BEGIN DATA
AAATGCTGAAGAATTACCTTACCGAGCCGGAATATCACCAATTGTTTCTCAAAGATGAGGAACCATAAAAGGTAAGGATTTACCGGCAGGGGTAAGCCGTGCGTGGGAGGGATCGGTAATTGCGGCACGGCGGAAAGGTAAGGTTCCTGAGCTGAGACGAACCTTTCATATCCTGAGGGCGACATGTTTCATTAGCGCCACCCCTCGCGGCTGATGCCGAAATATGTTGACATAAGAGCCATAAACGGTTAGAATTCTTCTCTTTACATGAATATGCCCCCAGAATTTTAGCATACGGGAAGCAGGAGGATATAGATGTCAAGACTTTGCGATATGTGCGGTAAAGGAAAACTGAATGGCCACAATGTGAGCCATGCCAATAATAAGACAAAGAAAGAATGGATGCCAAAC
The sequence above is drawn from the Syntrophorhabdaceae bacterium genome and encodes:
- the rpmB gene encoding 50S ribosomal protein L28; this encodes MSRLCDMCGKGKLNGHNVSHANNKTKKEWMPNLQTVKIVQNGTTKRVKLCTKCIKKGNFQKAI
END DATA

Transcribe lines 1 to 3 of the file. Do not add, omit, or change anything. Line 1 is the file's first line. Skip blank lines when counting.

AAATGCTGAAGAATTACCTTACCGAGCCGGAATATCACCAATTGTTTCTCAAAGATGAGGAACCATAAAAGGTAAGGATTTACCGGCAGGGGTAAGCCGTGCGTGGGAGGGATCGGTAATTGCGGCACGGCGGAAAGGTAAGGTTCCTGAGCTGAGACGAACCTTTCATATCCTGAGGGCGACATGTTTCATTAGCGCCACCCCTCGCGGCTGATGCCGAAATATGTTGACATAAGAGCCATAAACGGTTAGAATTCTTCTCTTTACATGAATATGCCCCCAGAATTTTAGCATACGGGAAGCAGGAGGATATAGATGTCAAGACTTTGCGATATGTGCGGTAAAGGAAAACTGAATGGCCACAATGTGAGCCATGCCAATAATAAGACAAAGAAAGAATGGATGCCAAAC
The sequence above is drawn from the Syntrophorhabdaceae bacterium genome and encodes:
- the rpmB gene encoding 50S ribosomal protein L28; this encodes MSRLCDMCGKGKLNGHNVSHANNKTKKEWMPNLQTVKIVQNGTTKRVKLCTKCIKKGNFQKAI